Midwifery supervision and regulation: recommendations for change

Conclusions and recommendations

We brought together leaders in the field of midwifery and regulation to discuss the strengths and weaknesses of the current system and what needs to change to enhance the safety of mothers and babies. 

The strengths of statutory supervision for midwives include: 

  • It provides support for midwives through 24-hour access to a Supervisor;
  • The independence of the LSA should ensure that the LSA’s Midwifery Officer and Supervisors of Midwives can comment freely on the safety and quality of midwifery services, which could be said to be in the public interest. 
  • The LSA can protect the public by taking immediate action to suspend a midwife pending referral to the NMC. 
  • Midwives’ entitlement to supervision and support is protected by its statutory framework. 
  • Where investigations are conducted well by Supervisors, this makes for a more effective and cost-effective investigation stage on the part of the NMC following a referral.

The weaknesses of statutory supervision include:

  • The dual role of a Supervisor, providing support but also a regulatory function, allows for an inherent conflict of interest. 
  • The fact that the Supervisor can be a peer allows for a further conflict, because of a natural desire to support and protect a colleague while at the same time fulfilling an important regulatory role.
  • The confidentiality of the Supervisor of Midwives’ role can impede hospital investigations and can prevent potentially valuable information coming to light. This can be particularly problematic in root cause analysis because it can stop issues to do with team effectiveness coming to light, as it focuses on the role and actions of midwives.
  • Midwifery Officers are appointed locally rather than by the NMC. This means the NMC has limited control over the quality of the Midwifery Officers.   
  • There is a risk that the presence of supervision allows the employer/provider to have less control over the quality of maternity services and staff performance than they do for other services. This is not in the public interest because the public has a right to expect the provider to be responsible for quality and safety.
  • The NMC is not a system regulator and therefore it is in the uncomfortable position of setting requirements, and receiving information, relating to systems (such as ratios) without powers of enforcement. 
  • There is a weak evidence base in terms of risk for the continuation of an additional tier of regulation for midwives.

In conclusion, we can see that midwifery supervision may have real merits in the support it provides for midwives across the country on a daily basis. However, those strengths do not extend to the regulatory role of supervision. In fact, any value added by supervision as a mechanism for regulation is outweighed by its weaknesses for regulatory purposes. It does not achieve desired safety objectives and the continuation of statutory supervision begs the following questions:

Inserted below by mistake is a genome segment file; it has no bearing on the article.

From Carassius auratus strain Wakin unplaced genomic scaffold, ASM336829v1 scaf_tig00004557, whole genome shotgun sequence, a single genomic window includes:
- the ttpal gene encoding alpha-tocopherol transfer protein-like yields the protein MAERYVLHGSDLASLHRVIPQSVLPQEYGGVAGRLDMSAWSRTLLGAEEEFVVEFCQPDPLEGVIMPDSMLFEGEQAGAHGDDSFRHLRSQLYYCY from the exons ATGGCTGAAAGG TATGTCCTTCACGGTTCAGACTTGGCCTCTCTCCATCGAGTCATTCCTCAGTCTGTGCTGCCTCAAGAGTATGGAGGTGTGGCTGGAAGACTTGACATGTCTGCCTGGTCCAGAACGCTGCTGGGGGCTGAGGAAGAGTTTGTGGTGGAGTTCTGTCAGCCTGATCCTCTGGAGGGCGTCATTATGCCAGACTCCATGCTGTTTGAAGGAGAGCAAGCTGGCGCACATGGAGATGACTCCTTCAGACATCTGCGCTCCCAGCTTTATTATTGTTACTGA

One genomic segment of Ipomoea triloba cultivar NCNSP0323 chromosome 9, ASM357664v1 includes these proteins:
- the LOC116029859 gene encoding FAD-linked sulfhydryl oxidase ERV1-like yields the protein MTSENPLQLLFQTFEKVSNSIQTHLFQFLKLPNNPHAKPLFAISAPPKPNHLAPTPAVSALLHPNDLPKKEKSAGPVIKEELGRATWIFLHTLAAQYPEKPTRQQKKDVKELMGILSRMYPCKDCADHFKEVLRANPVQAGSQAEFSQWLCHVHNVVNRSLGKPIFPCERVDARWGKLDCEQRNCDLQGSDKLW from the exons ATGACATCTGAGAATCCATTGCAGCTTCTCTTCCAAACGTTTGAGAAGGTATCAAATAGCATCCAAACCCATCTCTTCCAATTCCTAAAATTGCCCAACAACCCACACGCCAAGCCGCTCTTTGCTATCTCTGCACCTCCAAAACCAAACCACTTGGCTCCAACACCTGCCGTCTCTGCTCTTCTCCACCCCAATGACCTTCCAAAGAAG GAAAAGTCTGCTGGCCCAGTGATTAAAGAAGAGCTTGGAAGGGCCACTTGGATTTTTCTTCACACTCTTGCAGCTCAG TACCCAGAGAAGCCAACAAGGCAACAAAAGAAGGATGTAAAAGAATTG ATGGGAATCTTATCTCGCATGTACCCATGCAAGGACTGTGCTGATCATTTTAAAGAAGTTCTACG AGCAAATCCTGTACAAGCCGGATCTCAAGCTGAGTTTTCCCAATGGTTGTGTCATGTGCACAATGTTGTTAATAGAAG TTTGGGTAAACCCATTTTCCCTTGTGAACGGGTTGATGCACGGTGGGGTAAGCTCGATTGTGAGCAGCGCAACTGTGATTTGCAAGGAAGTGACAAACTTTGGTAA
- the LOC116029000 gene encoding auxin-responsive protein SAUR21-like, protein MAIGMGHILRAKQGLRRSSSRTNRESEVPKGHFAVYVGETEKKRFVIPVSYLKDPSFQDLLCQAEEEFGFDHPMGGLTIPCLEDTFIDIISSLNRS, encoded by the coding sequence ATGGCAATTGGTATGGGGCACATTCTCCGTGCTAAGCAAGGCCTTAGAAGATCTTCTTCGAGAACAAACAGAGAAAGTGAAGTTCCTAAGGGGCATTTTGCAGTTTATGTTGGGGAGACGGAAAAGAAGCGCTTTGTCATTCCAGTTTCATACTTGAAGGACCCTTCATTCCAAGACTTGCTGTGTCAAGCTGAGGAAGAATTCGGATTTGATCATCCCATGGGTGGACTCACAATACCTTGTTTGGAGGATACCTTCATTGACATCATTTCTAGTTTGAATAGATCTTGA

• Is this the most effective and cost-effective regulatory model for this profession?
  • If statutory supervision did not exist, would it be proposed, just for this group of health professionals?

Health and care professionals are subject to a number of mechanisms to ensure safe practice, from frameworks put in place by employers or service providers, to professional regulation. The case for an additional tier of regulation for midwives is not clear. Moreover, other health and care professions benefit from supervision without it being a statutory right, or an aspect of their professional regulation. 

We cannot tell from the evidence in these cases what the emotions and motivation of the individuals involved were. We also found no direct evidence of a conflict of interest in these cases. However, the cases do clearly illuminate a potential muddling of the supervisory and regulatory roles of midwives. We think this exemplifies the weaknesses in the current regulation arrangements at a local level.

The conflicts of interest we can see may or may not have been the reasons behind the failures we have observed – we simply cannot say. However, they do mean that the current arrangements are not in the interests of, and potentially pose a risk to, the safety of mothers and babies.

This is sufficient reason for change.

Principles for the future of regulation and supervision

We have worked with the NMC, the Professional Standards Authority, NHS England and the Department of Health. We have identified two key principles that will form the basis of proposals to change the system of midwifery regulation. 

The two principles are: 

  • that midwifery supervision and regulation should be separated;
  • that the NMC should be in direct control of regulatory activity.

We recommend that these principles inform the future model of midwifery regulation.

We recognise that the regulatory framework for midwifery is a UK-wide framework and changes need to be negotiated with stakeholders across the UK. We undertake to share our conclusions and reasoning with the other UK ombudsmen and we look to the Department of Health to convey these recommendations to its counterparts in Northern Ireland, Scotland and Wales.

We recommend that the NMC works together with NHS England and the Department of Health to develop proposals to put these principles into effect. This will include developing and consulting on proportionate approaches to midwifery supervision and midwifery regulation. We recommend that this is done in the context of the anticipated Bill on the future of healthcare regulation. We also recommend that the Professional Standards Authority advises and reports on progress.